STOCKHOLM • It is only right that a best-selling novel series about an unstoppable computer-hacker assassin should go out with a bang.
In The Girl Who Lived Twice, hitting bookstores in 30-odd countries this month, Stieg Larsson's anti-heroine Lisbeth Salander is back for a high-paced final instalment of the Millennium saga.
The last in the series, which kicked off in 2005 with The Girl With The Dragon Tattoo, is a tale of political scandal, death and power games with lashings of Nordic noir.
It wraps up a six-part social commentary on contemporary Sweden, the threat of technology to individual liberties and violence towards women.
For the finale, Salander is in Moscow to settle a feud with evil twin sister Camilla, before becoming embroiled with gangsters.
It is this kind of psychological suspense that helped the series sell about 100 million copies worldwide. Larsson, a Swedish journalist who specialised in covering far-right politics, died at 50 from a heart attack in 2004, a year before the release of the first book, The Girl With The Dragon Tattoo.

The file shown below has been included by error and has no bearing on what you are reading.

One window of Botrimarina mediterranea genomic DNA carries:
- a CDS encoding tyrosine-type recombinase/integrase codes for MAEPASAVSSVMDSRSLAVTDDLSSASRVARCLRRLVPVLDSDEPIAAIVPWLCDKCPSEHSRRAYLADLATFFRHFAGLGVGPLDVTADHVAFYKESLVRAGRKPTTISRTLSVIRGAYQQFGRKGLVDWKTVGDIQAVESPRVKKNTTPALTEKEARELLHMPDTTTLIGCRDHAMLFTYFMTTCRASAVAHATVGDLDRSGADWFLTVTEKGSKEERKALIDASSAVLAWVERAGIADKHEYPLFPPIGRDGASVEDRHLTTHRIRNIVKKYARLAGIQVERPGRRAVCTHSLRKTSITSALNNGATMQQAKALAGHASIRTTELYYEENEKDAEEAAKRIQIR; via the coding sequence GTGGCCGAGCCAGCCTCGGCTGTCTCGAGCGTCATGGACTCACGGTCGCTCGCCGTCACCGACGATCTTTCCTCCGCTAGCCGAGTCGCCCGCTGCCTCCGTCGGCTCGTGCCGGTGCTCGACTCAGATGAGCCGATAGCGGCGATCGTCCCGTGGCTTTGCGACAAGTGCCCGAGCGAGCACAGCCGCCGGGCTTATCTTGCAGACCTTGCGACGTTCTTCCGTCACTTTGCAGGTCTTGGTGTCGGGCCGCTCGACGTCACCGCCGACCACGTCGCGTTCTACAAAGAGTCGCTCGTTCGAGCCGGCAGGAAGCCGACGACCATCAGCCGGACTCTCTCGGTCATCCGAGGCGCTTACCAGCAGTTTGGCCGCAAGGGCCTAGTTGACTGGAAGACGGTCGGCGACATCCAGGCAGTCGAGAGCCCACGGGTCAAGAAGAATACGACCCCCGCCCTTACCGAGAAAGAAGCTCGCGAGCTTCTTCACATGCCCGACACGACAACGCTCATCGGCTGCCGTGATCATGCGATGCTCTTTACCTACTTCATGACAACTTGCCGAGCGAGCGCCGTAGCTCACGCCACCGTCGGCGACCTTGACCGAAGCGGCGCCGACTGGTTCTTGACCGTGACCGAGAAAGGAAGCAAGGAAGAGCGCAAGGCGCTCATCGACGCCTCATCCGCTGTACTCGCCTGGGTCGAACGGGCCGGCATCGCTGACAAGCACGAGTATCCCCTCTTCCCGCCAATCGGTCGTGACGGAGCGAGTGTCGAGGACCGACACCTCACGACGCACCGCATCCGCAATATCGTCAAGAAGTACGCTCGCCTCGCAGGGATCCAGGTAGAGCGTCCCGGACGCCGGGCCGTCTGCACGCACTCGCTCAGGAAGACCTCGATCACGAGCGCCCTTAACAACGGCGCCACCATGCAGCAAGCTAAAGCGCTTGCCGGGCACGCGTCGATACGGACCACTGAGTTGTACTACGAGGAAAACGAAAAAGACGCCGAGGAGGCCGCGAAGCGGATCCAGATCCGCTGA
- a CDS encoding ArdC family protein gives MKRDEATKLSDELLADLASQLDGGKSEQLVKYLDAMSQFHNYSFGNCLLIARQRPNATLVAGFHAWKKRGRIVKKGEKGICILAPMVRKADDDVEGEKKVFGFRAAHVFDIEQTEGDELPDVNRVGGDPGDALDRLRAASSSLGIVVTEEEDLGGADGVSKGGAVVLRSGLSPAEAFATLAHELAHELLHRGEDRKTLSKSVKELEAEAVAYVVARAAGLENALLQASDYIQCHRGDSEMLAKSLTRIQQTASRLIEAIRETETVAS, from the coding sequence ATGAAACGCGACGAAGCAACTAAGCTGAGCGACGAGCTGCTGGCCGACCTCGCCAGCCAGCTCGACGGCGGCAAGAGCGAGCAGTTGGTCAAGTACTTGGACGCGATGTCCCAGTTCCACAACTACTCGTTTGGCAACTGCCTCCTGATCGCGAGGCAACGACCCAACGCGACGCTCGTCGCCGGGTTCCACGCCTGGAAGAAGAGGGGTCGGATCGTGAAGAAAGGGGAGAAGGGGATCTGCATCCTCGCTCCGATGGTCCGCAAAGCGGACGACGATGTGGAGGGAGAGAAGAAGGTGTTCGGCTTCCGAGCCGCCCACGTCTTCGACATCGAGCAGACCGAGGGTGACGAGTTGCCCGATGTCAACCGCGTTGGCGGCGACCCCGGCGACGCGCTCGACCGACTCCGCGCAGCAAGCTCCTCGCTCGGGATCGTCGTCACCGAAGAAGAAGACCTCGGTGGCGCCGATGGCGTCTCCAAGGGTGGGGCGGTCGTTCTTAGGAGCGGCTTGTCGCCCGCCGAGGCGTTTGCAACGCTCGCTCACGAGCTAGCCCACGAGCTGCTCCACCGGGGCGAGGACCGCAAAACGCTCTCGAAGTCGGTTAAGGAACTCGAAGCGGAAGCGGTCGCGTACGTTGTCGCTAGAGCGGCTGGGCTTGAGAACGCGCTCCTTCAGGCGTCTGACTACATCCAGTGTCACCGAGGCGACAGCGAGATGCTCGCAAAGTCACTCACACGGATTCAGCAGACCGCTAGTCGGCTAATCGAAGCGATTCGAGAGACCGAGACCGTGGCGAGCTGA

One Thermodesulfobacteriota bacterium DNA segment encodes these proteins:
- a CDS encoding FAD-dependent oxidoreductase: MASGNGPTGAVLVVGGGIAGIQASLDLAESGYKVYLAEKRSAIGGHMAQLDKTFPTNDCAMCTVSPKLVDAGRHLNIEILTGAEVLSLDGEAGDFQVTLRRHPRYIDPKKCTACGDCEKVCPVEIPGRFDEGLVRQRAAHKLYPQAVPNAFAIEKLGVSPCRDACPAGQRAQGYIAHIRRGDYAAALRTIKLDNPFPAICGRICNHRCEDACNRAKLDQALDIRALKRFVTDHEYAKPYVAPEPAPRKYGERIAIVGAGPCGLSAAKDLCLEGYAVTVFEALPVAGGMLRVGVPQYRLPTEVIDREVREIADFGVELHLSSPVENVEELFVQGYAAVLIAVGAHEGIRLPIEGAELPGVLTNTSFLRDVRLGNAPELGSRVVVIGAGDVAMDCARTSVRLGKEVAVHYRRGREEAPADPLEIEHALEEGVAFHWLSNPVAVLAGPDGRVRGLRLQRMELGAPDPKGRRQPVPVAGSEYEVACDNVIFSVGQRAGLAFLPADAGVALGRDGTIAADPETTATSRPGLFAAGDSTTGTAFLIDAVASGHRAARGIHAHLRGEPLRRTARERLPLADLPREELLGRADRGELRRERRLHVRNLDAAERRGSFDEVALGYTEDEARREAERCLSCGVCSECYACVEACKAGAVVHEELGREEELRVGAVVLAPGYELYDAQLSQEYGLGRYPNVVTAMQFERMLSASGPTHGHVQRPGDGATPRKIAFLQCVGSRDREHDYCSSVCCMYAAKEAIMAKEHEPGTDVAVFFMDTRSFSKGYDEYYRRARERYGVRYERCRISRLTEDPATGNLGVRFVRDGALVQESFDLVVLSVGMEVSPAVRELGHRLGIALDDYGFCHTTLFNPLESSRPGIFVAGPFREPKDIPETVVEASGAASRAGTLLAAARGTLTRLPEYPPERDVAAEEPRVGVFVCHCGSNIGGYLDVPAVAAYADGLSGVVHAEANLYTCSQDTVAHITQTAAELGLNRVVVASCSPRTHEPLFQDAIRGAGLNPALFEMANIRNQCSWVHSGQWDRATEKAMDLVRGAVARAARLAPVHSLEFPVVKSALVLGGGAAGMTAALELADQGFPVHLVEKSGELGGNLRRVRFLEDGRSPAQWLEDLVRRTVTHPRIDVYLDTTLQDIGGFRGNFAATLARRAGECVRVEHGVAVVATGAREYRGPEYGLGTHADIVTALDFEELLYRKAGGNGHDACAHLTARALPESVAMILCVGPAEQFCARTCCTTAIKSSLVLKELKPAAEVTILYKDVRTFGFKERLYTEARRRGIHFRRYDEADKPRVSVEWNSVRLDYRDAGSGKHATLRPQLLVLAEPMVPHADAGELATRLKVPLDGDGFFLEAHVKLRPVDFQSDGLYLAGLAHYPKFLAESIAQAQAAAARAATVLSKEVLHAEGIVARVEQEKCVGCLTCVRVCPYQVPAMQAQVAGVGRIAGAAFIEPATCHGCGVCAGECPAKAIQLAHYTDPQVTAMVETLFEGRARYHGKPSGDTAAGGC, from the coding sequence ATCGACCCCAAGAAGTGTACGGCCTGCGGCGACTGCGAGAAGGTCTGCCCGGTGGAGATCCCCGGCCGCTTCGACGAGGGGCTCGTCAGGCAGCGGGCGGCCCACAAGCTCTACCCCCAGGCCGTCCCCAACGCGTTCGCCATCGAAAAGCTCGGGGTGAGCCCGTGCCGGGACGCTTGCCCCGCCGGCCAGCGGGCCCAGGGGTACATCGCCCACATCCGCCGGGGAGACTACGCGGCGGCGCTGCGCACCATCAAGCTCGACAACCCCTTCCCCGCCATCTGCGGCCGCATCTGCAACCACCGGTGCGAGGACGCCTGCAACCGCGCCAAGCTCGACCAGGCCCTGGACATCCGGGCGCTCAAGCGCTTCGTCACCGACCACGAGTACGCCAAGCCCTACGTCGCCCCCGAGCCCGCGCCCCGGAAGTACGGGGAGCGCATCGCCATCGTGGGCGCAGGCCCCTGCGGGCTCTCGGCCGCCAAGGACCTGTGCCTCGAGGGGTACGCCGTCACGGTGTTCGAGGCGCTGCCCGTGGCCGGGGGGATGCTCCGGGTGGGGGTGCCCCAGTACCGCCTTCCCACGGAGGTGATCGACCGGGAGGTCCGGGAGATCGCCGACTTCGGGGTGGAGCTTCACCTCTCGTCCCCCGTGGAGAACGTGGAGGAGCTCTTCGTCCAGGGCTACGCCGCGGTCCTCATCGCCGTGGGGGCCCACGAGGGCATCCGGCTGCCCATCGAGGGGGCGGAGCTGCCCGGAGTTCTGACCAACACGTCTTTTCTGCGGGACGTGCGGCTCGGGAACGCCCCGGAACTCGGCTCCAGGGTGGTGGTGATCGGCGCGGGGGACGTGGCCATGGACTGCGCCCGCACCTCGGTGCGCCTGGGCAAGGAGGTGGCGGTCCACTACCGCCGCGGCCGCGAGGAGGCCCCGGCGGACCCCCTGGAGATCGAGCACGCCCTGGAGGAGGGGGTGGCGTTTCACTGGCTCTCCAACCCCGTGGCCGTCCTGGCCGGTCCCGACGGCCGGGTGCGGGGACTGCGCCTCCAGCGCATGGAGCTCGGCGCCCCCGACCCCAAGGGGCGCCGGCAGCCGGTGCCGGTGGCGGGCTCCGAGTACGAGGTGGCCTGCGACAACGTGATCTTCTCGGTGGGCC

It was followed by The Girl Who Played With Fire (2006) and The Girl Who Kicked The Hornet's Nest (2007).
After the first three novels were published, another Swede, David Lagercrantz was commissioned to finish the saga. The Girl In The Spider's Web (2015) and The Girl Who Takes An Eye For An Eye (2017) went on to sell 14 million copies.
"For me, it's over," Lagercrantz said. "But Lisbeth is immortal. She will live on in one way or another, in TV, cinema or in other books."